Is there anything sadder than a government add campaign self-consciously endeavouring to relate to Teh Young Peoples? I mean, seriously – how stupid do these people think teenagers are? I don’t care how it was back in the Good Old Days Of Yore, when dinosaurs roamed the Earth and John Howard was still the lifeblood of the Young Liberals, because nowadays, people don’t look upon advertising as a natural Goddamm phenomenon. It’s not like the weather. It doesn’t just exist in some pristine, impartial state. This is not the 1950s. We know where advertising comes from, and what it is for. The fact that the government is endeavouring to promote law rather than a product grants them a unique legitimacy, especially as the intended consequence here is to save lives. But these ads, right here? They are the televised equivalent of entering a valid argument in full possession of the relevant moral highground, and then proceding to answer every statement with inane schoolyard insults. The government is trying to relate to young people, but instead, it is insulting their intelligence.
A small interlude, by way of comparison. Consider the following recent ad, wherein ANZ has created the (admittedly amusing) strawman of Barbara, a bank manager who lives in Bank World, and who is described as being the diametric opposite of an ANZ employee. I laugh when I watch this ad, because I have encountered people like Barbara in my travels, but I am not fooled into thinking that ANZ’s recognition of the stereotype equates to their having eradicated it. The point being, I am meant to find Barbara repulsive, because the ad works on the assumption that I, its intended audience, am not a Barbara myself. Furthermore, I do not want to be Barbara; I am not friends with a Barbara; I should, in fact, have nothing to do with her (wait for it) barbarous kind, and therefore – it is hoped – the humour and disgust I feel when looking at Barbara will lull me into accepting the premise of the ad, which is that ANZ is home to bunnies and light and sweetness, while all other banks are slavering, scabrous bastions of cruelty and disease. Or, like, not.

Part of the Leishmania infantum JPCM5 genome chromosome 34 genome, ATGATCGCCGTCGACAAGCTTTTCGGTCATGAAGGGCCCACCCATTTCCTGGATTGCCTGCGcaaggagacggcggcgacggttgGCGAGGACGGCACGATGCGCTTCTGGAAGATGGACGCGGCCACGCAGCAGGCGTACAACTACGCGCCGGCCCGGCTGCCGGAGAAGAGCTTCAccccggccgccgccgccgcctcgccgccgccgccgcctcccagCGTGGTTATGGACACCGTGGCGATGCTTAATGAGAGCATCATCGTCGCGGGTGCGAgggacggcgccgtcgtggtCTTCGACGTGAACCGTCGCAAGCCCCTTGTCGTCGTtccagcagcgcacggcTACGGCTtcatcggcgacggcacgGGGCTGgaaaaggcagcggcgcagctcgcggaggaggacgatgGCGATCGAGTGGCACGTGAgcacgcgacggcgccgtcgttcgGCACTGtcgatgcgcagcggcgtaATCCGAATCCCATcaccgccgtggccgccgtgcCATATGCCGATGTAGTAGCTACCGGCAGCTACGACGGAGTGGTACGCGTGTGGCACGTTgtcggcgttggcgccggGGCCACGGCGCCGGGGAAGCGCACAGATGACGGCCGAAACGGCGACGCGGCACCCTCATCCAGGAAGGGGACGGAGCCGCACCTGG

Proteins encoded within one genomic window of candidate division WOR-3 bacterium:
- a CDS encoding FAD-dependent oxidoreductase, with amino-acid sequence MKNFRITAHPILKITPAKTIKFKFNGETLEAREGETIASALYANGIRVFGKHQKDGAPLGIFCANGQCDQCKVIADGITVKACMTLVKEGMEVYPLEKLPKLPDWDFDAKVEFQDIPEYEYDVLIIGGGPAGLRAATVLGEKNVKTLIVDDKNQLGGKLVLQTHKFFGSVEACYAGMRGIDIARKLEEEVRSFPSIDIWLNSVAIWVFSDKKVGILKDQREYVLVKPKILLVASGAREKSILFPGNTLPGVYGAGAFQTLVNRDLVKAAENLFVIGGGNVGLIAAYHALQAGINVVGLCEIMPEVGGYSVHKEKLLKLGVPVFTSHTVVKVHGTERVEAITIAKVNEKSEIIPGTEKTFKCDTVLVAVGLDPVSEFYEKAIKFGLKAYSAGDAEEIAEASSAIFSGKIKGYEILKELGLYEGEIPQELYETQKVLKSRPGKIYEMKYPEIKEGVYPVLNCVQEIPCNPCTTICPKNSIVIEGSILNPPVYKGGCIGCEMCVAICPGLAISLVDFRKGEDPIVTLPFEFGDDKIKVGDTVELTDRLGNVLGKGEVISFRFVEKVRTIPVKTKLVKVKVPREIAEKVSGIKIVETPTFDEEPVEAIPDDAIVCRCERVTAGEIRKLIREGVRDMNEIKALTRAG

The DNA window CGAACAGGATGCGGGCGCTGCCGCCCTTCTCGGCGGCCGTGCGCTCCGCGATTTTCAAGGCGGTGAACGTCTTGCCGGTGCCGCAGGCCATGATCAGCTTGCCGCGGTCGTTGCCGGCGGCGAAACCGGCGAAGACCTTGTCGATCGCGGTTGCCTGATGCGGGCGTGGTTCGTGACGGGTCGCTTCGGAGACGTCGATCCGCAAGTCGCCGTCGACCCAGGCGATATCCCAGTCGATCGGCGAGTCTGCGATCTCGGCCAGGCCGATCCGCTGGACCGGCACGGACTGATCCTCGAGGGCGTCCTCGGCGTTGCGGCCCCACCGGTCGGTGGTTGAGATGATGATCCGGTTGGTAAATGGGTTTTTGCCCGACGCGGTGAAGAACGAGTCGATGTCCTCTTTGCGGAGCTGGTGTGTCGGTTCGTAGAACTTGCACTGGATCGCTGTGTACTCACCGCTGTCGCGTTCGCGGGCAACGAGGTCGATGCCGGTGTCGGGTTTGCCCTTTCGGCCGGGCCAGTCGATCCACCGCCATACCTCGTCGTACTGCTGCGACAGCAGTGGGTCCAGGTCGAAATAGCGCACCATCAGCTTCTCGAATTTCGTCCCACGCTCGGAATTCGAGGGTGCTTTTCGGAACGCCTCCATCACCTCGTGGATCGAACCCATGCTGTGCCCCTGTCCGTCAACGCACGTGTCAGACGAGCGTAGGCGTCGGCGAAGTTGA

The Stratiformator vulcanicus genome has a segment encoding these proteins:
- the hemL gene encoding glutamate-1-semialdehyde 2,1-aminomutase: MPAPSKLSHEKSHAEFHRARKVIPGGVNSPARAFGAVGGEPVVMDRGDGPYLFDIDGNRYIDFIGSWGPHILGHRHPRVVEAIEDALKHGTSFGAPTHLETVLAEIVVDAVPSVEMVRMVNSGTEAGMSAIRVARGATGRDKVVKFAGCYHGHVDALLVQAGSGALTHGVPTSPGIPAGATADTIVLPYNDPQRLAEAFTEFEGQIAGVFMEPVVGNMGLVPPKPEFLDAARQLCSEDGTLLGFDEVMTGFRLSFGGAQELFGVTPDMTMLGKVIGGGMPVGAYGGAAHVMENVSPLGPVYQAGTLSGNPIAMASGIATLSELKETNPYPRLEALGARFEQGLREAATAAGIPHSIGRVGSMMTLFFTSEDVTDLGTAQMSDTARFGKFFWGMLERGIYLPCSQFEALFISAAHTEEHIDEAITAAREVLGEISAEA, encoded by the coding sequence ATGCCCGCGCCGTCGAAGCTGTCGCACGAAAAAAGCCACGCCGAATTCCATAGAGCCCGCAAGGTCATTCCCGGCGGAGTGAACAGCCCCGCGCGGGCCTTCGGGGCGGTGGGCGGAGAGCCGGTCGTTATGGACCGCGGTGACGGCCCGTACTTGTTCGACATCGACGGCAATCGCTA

The government, in its infinite wisdom, has elected to mock emos and redheads as part of its campaign. Question from the gallery: are there emos and redheads among the teenage population? Ding ding ding, that’s an affirmative, Captain! And are they friends and associates of other teenagers who, although neither emo nor redheaded themselves, are likely to be outraged on their behalf? Double jackpot! And now, for the winner: assuming the remaining population of phone-wielding teenage drivers who like to mouth off their hatred of emos and redheads find these ads funny, what are the chances that their mirth will translate into careful driving practices, rather than – as seems infinitely more likely – serving as justification for their bigoted trashtalking? Do I hear cries of slim to none from the audience? Hallelujah! Thanks for playing another tedious round of Yet More Proof The Government Is Run By Crazy People With Little Or No Grasp On Reality And The Social Intelligence Of A Concussed Trout! I mean, Sweet Zombie Jesus!
Some days, I hate everything.
Look, dudes-in-government: there’s no shame in being so hopelessly out of touch as to qualify you as having only four working senses. Well, tell a lie – maybe there’s a little shame, but that’s only because you can’t bear to admit it. You like the idea of being in touch, because you’ve made a career out of popularity, and deep down in the tiny, scum-encrusted carapace of your stunted souls, you can’t bear to think that there’s a demographic alive you might not be able to sway, should you desire it – but you are not in touch. And most of the time, we, the Thinking People Under Thirty, don’t particularly care, because it’s what we expect. But when you do something like this, it makes us sit up and take notice, and not in a good way. Suddenly, we smell the lies on you, the way dogs smell fear; we curl our lips and remember why we are so fucking disinclined, by and large, to take your advice in the first place. You, with your forced joviality and condescention, you make yourselves resemble a set of creatures we have no wish to become; but inevitably, we will grow up, and when that happens, we do not wish to be scrambling for the approval of our juniors, as you so clearly are, but earning it through a demonstration of the idea that maybe, just maybe, our older selves are something worth imitating.
Today, you failed at that. You failed hard.
Try and learn from it.